Throughout much of the nineteenth century the Hudson's Bay Company had a virtual monopoly on the core area of the fur trade in Canada. Its products were the object of intense competition among merchants on two continents - in Leipzig, New York, London, Winnipeg, St Louis, and Montreal. But in 1870 things began to change, and by the end of the Second World War the company's share had dropped to about a quarter of the trade. Arthur Ray explores the decades of transition, the economic and technological changes that shaped them, and their impact on the Canadian north and its people.Among the developments that affected the fur trade during this period were innovations in transportation and communication; increased government involvement in business, conservation, and native economic welfare; and the effects of two severe depressions (1873-95 and 1929-38) and two world wars.The Hudson's Bay Company, confronting the first of these changes as early as 1871, embarked on a diversification program that was intended to capitalize on new economic opportunities in land development, retailing, and resource ventures. Meanwhile it continued to participate in its traditional sphere of operations. But the company's directors had difficulty keeping pace with the rapid changes that were taking place in the fur trade, and the company began to lose ground.Ray's study is the first to make extensive use of the Hudson's Bay Company archives dealing with the period between 1870 and 1945. These and other documents reveal a great deal about the decline of the company, and thus about a key element in the history of the modern Canadian fur trade.
REA's Essentials provide quick and easy access to critical information in a variety of different fields, ranging from the most basic to the most advanced. As its name implies, these concise, comprehensive study guides summarize the essentials of the field covered. Essentials are helpful when preparing for exams, doing homework and will remain a lasting reference source for students, teachers, and professionals. Canadian History: Pre-Colonization to 1867 covers the history of Canada up to the Confederation. Topics include: aboriginal peoples, evangelical missions, colonization, royal government, mercantilism, imperialism and Colonial Wars, the early British regime, reform and rebellions, forming a union, colonial societies, and Confederation.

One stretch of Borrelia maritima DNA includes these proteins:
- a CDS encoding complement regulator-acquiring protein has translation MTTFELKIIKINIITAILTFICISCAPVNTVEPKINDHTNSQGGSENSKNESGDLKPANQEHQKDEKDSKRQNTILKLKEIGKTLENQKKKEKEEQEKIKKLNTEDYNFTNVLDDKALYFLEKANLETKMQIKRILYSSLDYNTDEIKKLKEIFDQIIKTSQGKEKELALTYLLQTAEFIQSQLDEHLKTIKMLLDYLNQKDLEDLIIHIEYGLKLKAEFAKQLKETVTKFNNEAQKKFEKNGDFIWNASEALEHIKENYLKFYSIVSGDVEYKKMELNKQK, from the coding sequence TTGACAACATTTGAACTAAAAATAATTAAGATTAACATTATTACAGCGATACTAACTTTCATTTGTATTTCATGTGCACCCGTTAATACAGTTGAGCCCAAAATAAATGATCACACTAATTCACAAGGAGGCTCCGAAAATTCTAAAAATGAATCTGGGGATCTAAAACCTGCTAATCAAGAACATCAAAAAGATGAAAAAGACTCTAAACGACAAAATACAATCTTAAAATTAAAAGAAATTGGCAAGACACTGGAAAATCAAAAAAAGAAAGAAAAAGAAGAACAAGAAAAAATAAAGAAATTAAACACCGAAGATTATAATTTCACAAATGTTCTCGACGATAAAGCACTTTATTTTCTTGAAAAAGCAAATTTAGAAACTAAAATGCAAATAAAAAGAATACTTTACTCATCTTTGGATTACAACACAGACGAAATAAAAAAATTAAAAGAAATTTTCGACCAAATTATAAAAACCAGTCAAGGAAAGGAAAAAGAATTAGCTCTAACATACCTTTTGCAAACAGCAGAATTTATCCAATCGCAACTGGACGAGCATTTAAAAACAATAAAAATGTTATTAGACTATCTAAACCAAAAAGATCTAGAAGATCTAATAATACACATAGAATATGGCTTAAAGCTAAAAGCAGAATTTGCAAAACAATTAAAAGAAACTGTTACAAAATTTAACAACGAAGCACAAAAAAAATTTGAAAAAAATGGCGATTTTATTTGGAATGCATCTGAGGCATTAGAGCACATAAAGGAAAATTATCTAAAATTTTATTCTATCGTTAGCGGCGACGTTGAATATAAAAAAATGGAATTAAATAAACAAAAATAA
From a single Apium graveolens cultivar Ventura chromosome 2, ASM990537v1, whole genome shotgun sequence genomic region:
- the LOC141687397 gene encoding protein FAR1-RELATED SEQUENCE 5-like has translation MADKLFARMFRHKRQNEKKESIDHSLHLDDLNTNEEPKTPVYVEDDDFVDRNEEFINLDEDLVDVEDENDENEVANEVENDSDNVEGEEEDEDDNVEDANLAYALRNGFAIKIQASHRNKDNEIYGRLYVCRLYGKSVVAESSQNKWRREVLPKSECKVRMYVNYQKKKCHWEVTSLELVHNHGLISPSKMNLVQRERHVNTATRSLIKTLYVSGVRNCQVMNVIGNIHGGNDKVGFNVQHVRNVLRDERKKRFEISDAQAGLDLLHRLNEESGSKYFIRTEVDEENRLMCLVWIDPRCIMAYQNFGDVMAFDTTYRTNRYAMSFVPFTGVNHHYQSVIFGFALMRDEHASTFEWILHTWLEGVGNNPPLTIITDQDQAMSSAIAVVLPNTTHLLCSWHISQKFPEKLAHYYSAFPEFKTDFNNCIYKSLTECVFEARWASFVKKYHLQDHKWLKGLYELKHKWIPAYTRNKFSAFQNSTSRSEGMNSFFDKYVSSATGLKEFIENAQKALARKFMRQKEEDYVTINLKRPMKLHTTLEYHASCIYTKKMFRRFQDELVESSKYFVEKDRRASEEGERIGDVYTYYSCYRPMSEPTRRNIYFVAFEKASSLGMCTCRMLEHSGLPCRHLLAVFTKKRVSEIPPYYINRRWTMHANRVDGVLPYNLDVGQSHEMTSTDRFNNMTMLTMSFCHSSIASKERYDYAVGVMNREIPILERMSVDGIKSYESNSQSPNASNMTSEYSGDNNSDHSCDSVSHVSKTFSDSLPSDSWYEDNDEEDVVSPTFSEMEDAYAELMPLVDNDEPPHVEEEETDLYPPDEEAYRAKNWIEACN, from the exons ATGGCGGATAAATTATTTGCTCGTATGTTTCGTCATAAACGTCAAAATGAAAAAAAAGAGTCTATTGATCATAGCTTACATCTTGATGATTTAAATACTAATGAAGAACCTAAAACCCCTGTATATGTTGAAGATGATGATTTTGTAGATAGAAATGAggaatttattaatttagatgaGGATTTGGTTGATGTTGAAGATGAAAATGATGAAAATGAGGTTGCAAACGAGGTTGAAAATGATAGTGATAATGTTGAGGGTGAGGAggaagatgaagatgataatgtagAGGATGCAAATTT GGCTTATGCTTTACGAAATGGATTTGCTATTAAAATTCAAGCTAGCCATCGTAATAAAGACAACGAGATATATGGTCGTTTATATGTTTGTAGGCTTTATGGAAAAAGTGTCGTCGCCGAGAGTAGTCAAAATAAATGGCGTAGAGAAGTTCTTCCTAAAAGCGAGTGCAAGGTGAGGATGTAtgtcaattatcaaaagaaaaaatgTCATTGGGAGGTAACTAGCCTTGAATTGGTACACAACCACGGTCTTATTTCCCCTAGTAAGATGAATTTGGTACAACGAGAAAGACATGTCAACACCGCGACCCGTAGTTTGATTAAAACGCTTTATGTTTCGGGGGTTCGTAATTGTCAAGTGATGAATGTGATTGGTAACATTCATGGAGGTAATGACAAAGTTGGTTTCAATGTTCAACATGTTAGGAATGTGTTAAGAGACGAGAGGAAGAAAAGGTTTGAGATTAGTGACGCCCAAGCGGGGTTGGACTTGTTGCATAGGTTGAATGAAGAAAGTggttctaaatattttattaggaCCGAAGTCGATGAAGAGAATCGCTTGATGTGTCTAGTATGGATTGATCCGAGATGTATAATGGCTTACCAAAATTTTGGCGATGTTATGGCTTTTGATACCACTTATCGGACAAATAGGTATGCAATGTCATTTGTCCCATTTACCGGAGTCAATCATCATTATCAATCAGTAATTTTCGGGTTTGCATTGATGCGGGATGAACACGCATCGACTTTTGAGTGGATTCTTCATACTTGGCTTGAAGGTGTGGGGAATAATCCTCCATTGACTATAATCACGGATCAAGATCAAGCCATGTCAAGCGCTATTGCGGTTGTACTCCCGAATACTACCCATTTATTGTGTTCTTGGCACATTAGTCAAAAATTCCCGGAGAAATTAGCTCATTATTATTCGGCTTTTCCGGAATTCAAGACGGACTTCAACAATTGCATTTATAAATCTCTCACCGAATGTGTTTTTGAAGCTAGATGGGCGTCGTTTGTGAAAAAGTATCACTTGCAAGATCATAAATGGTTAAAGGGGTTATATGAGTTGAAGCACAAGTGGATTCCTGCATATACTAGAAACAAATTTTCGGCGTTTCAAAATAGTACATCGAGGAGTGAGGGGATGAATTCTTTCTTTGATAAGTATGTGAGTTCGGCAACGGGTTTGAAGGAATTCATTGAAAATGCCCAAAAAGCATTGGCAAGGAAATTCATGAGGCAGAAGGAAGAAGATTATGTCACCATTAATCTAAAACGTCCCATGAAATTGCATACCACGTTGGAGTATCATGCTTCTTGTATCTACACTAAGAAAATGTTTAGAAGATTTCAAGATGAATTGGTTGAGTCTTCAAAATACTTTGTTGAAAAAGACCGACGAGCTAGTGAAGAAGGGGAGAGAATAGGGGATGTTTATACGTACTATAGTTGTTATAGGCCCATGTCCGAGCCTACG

Despite a long and rich tradition of oral history research, few are aware of the innovative and groundbreaking work of oral historians in Canada. For this first primer on the practices within the discipline, the editors of The Canadian Oral History Reader have gathered some of the best contributions from a diverse field. Essays survey and explore fundamental and often thorny aspects in oral history methodology, interpretation, preservation and presentation, and advocacy. In plain language, they explain how to conduct research with indigenous communities, navigate difficult relationships with informants, and negotiate issues of copyright, slander, and libel. The authors ask how people's memories and stories can be used as historical evidence - and whether it is ethical to use them at all. Their detailed and compelling case studies draw readers into the thrills and predicaments of recording people's most intimate experiences, and refashioning them in transcripts and academic analyses. They also consider how to best present and preserve this invaluable archive of Canadian memories. The Canadian Oral History Reader provides a rich resource for community and university researchers, undergraduate and graduate students, and independent scholars and documentarians, and serves as a springboard and reference point for global discussions about Canadian contributions to the international practice of oral history. Contributors include Brian Calliou (independent scholar), Elise Chenier (Simon Fraser University), Julie Cruikshank (University of British Columbia), Alexander Freund (University of Winnipeg), Steven High (Concordia University), Nancy Janovicek (University of Calgary), Jill Jarvis-Tonus (independent scholar), Kristina R. Llewellyn (Renison University College, University of Waterloo), Bronwen Low (McGill University), Claudia Malacrida (University of Lethbridge), Joy Parr (Western University), Joan Sangster (Trent University), Emmanuelle Sonntag (Université du Québec à Montréal), Pamela Sugiman (Ryerson University), Winona Wheeler (University of Saskatchewan), and Stacey Zembrzycki (Concordia University).